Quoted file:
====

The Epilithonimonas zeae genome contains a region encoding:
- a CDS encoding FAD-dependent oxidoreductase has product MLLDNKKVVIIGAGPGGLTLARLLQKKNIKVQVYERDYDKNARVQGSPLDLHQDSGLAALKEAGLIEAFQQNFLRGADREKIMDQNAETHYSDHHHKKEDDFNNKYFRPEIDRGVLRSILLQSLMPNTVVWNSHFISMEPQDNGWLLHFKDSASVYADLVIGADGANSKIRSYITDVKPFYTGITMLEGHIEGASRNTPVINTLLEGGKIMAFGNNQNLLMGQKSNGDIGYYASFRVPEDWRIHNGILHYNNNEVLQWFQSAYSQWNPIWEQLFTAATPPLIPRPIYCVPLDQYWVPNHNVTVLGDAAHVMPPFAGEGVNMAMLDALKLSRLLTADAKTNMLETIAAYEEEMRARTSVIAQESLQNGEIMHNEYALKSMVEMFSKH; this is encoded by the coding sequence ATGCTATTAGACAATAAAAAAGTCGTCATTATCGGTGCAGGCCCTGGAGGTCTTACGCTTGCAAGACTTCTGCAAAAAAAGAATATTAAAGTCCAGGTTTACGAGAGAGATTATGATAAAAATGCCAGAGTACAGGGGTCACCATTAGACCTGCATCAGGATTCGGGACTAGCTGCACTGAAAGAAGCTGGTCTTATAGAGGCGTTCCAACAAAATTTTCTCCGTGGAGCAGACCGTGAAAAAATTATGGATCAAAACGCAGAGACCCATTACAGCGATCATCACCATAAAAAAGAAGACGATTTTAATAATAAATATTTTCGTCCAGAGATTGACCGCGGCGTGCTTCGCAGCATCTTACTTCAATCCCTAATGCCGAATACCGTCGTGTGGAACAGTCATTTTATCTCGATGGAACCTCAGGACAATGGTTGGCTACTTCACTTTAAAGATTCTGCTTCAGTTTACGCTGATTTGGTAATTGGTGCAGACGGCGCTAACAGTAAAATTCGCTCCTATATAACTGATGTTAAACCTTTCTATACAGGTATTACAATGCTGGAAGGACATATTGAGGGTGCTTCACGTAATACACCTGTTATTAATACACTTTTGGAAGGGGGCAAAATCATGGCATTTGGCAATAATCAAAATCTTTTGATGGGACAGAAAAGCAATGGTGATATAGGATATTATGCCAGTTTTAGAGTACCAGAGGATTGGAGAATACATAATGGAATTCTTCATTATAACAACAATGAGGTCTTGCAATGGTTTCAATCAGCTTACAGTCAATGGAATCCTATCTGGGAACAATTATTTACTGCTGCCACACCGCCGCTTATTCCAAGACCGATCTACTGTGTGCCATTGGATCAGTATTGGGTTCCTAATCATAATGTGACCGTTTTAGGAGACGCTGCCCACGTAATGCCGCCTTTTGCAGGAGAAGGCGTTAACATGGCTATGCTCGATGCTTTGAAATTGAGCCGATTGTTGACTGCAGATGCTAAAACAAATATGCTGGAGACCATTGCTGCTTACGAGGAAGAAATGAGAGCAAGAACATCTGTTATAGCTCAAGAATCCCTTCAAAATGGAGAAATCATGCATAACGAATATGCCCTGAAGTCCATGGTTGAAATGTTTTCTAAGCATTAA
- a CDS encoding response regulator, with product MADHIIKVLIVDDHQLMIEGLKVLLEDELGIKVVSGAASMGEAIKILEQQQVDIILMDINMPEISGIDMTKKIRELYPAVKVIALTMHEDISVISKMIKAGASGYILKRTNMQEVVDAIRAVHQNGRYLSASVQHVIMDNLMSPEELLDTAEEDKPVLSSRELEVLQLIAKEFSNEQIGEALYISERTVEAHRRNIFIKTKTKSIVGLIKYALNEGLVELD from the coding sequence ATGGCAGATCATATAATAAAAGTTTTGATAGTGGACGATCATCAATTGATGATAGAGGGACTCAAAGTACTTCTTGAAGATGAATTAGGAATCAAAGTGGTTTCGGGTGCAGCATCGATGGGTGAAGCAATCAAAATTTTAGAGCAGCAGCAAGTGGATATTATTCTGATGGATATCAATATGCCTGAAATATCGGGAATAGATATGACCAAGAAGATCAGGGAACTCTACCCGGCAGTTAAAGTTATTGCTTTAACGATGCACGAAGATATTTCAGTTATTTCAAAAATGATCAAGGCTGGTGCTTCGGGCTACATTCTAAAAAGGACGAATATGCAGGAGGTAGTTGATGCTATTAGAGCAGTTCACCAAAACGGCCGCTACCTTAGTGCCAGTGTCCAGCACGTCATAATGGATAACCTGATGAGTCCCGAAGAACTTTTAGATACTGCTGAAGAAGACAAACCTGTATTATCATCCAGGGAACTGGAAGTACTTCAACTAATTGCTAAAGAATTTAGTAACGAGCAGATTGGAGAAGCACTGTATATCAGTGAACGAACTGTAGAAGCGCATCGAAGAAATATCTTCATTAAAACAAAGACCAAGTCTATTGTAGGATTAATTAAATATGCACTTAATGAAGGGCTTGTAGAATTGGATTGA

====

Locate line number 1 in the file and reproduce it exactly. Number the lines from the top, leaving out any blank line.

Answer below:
The Epilithonimonas zeae genome contains a region encoding: